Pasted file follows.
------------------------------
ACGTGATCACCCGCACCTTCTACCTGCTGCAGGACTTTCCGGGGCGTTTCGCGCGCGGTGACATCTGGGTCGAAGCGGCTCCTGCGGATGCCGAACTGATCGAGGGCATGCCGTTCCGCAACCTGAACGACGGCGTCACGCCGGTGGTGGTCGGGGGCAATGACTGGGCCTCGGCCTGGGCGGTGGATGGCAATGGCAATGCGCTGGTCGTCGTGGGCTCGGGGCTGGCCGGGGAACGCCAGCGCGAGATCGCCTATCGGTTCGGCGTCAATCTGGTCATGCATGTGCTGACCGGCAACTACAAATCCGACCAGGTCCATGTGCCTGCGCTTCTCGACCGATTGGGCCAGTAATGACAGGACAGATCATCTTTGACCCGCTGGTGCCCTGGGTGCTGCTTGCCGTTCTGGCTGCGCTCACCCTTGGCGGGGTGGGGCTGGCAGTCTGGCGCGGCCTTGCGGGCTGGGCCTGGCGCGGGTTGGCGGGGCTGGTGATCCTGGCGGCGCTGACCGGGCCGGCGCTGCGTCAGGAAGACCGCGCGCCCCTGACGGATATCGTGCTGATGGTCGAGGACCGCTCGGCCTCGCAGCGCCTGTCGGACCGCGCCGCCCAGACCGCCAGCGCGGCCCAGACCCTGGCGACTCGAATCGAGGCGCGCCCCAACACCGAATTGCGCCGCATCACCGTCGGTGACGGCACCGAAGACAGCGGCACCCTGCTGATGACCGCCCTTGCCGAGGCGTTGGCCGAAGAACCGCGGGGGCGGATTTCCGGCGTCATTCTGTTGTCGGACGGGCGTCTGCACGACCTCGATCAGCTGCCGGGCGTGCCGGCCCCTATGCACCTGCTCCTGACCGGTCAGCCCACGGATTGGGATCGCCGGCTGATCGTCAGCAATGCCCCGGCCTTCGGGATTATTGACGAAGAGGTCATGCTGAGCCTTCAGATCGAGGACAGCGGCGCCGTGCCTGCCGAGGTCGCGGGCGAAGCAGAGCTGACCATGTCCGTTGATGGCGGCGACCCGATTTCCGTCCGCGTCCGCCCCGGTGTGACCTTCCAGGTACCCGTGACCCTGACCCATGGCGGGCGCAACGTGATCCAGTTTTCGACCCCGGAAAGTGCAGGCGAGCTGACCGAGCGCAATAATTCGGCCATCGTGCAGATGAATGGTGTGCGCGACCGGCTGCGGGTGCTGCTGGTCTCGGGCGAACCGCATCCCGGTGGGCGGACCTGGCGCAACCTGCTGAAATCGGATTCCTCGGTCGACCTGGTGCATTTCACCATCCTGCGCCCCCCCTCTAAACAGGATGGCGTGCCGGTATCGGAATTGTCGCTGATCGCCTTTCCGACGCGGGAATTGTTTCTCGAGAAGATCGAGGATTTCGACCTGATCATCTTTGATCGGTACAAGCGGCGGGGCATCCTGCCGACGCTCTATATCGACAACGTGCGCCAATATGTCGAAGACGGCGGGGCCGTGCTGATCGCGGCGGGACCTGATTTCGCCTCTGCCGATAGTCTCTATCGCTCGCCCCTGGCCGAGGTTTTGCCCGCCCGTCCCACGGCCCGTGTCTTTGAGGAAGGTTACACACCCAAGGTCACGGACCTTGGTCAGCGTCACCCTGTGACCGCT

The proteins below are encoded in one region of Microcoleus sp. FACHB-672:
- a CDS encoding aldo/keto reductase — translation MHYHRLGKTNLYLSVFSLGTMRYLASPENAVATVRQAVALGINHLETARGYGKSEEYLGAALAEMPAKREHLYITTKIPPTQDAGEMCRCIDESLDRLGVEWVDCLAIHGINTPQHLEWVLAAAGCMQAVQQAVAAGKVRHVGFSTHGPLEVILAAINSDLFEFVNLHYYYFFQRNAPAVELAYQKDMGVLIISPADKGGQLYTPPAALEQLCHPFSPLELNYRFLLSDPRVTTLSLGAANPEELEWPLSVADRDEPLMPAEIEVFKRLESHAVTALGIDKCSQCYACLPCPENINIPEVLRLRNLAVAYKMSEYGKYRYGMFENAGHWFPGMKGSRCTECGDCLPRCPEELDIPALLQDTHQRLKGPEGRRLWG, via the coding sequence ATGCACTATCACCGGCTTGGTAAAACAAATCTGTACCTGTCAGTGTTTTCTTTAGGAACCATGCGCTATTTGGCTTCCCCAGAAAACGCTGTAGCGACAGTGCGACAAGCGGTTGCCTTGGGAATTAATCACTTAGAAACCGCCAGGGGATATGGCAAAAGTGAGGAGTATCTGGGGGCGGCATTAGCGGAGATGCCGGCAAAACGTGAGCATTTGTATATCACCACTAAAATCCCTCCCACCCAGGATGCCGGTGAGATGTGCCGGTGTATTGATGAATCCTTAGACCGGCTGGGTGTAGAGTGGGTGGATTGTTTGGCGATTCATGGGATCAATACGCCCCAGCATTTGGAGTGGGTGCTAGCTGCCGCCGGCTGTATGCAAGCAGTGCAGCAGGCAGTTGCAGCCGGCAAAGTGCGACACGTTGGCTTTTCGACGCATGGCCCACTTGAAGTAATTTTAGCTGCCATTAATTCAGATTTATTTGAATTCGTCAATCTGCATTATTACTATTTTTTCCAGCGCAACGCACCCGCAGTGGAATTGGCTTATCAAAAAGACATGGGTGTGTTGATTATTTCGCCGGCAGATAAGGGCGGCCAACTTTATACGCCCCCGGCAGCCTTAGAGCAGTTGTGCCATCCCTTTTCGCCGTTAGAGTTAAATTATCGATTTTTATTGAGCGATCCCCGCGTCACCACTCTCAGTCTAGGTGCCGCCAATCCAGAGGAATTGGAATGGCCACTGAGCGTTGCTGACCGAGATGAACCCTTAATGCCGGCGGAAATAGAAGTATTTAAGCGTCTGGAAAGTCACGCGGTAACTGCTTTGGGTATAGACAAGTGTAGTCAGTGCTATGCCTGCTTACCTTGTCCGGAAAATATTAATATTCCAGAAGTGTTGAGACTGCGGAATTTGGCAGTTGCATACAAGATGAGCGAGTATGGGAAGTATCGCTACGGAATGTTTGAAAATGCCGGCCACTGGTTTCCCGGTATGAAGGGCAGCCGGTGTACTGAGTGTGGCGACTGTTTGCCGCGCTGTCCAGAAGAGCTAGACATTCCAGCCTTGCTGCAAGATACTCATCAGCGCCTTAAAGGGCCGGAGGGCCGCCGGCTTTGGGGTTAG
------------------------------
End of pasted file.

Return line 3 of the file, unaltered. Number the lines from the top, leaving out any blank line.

- a CDS encoding aldo/keto reductase — translation MHYHRLGKTNLYLSVFSLGTMRYLASPENAVATVRQAVALGINHLETARGYGKSEEYLGAALAEMPAKREHLYITTKIPPTQDAGEMCRCIDESLDRLGVEWVDCLAIHGINTPQHLEWVLAAAGCMQAVQQAVAAGKVRHVGFSTHGPLEVILAAINSDLFEFVNLHYYYFFQRNAPAVELAYQKDMGVLIISPADKGGQLYTPPAALEQLCHPFSPLELNYRFLLSDPRVTTLSLGAANPEELEWPLSVADRDEPLMPAEIEVFKRLESHAVTALGIDKCSQCYACLPCPENINIPEVLRLRNLAVAYKMSEYGKYRYGMFENAGHWFPGMKGSRCTECGDCLPRCPEELDIPALLQDTHQRLKGPEGRRLWG, via the coding sequence ATGCACTATCACCGGCTTGGTAAAACAAATCTGTACCTGTCAGTGTTTTCTTTAGGAACCATGCGCTATTTGGCTTCCCCAGAAAACGCTGTAGCGACAGTGCGACAAGCGGTTGCCTTGGGAATTAATCACTTAGAAACCGCCAGGGGATATGGCAAAAGTGAGGAGTATCTGGGGGCGGCATTAGCGGAGATGCCGGCAAAACGTGAGCATTTGTATATCACCACTAAAATCCCTCCCACCCAGGATGCCGGTGAGATGTGCCGGTGTATTGATGAATCCTTAGACCGGCTGGGTGTAGAGTGGGTGGATTGTTTGGCGATTCATGGGATCAATACGCCCCAGCATTTGGAGTGGGTGCTAGCTGCCGCCGGCTGTATGCAAGCAGTGCAGCAGGCAGTTGCAGCCGGCAAAGTGCGACACGTTGGCTTTTCGACGCATGGCCCACTTGAAGTAATTTTAGCTGCCATTAATTCAGATTTATTTGAATTCGTCAATCTGCATTATTACTATTTTTTCCAGCGCAACGCACCCGCAGTGGAATTGGCTTATCAAAAAGACATGGGTGTGTTGATTATTTCGCCGGCAGATAAGGGCGGCCAACTTTATACGCCCCCGGCAGCCTTAGAGCAGTTGTGCCATCCCTTTTCGCCGTTAGAGTTAAATTATCGATTTTTATTGAGCGATCCCCGCGTCACCACTCTCAGTCTAGGTGCCGCCAATCCAGAGGAATTGGAATGGCCACTGAGCGTTGCTGACCGAGATGAACCCTTAATGCCGGCGGAAATAGAAGTATTTAAGCGTCTGGAAAGTCACGCGGTAACTGCTTTGGGTATAGACAAGTGTAGTCAGTGCTATGCCTGCTTACCTTGTCCGGAAAATATTAATATTCCAGAAGTGTTGAGACTGCGGAATTTGGCAGTTGCATACAAGATGAGCGAGTATGGGAAGTATCGCTACGGAATGTTTGAAAATGCCGGCCACTGGTTTCCCGGTATGAAGGGCAGCCGGTGTACTGAGTGTGGCGACTGTTTGCCGCGCTGTCCAGAAGAGCTAGACATTCCAGCCTTGCTGCAAGATACTCATCAGCGCCTTAAAGGGCCGGAGGGCCGCCGGCTTTGGGGTTAG